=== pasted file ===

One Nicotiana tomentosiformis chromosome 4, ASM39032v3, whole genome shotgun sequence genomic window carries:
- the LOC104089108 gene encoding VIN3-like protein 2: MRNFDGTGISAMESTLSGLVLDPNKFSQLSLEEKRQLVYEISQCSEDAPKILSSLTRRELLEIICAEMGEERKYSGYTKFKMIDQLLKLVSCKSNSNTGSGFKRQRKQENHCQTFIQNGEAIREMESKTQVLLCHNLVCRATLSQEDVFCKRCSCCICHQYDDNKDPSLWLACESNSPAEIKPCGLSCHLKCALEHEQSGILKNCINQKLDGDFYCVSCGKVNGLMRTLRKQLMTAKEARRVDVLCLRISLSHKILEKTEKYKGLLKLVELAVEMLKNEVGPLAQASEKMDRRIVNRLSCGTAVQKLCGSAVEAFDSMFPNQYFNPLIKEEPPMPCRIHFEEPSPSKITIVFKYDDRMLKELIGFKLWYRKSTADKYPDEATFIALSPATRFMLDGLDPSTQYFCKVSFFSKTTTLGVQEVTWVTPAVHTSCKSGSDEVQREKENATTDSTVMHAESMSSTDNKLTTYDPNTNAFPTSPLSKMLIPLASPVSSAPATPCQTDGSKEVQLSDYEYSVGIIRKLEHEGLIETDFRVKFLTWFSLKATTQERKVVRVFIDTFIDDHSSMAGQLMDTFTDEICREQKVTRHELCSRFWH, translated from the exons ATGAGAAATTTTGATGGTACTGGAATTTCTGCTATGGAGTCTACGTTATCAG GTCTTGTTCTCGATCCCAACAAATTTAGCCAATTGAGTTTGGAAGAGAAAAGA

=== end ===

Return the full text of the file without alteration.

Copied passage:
One Nicotiana tomentosiformis chromosome 4, ASM39032v3, whole genome shotgun sequence genomic window carries:
- the LOC104089108 gene encoding VIN3-like protein 2: MRNFDGTGISAMESTLSGLVLDPNKFSQLSLEEKRQLVYEISQCSEDAPKILSSLTRRELLEIICAEMGEERKYSGYTKFKMIDQLLKLVSCKSNSNTGSGFKRQRKQENHCQTFIQNGEAIREMESKTQVLLCHNLVCRATLSQEDVFCKRCSCCICHQYDDNKDPSLWLACESNSPAEIKPCGLSCHLKCALEHEQSGILKNCINQKLDGDFYCVSCGKVNGLMRTLRKQLMTAKEARRVDVLCLRISLSHKILEKTEKYKGLLKLVELAVEMLKNEVGPLAQASEKMDRRIVNRLSCGTAVQKLCGSAVEAFDSMFPNQYFNPLIKEEPPMPCRIHFEEPSPSKITIVFKYDDRMLKELIGFKLWYRKSTADKYPDEATFIALSPATRFMLDGLDPSTQYFCKVSFFSKTTTLGVQEVTWVTPAVHTSCKSGSDEVQREKENATTDSTVMHAESMSSTDNKLTTYDPNTNAFPTSPLSKMLIPLASPVSSAPATPCQTDGSKEVQLSDYEYSVGIIRKLEHEGLIETDFRVKFLTWFSLKATTQERKVVRVFIDTFIDDHSSMAGQLMDTFTDEICREQKVTRHELCSRFWH, translated from the exons ATGAGAAATTTTGATGGTACTGGAATTTCTGCTATGGAGTCTACGTTATCAG GTCTTGTTCTCGATCCCAACAAATTTAGCCAATTGAGTTTGGAAGAGAAAAGA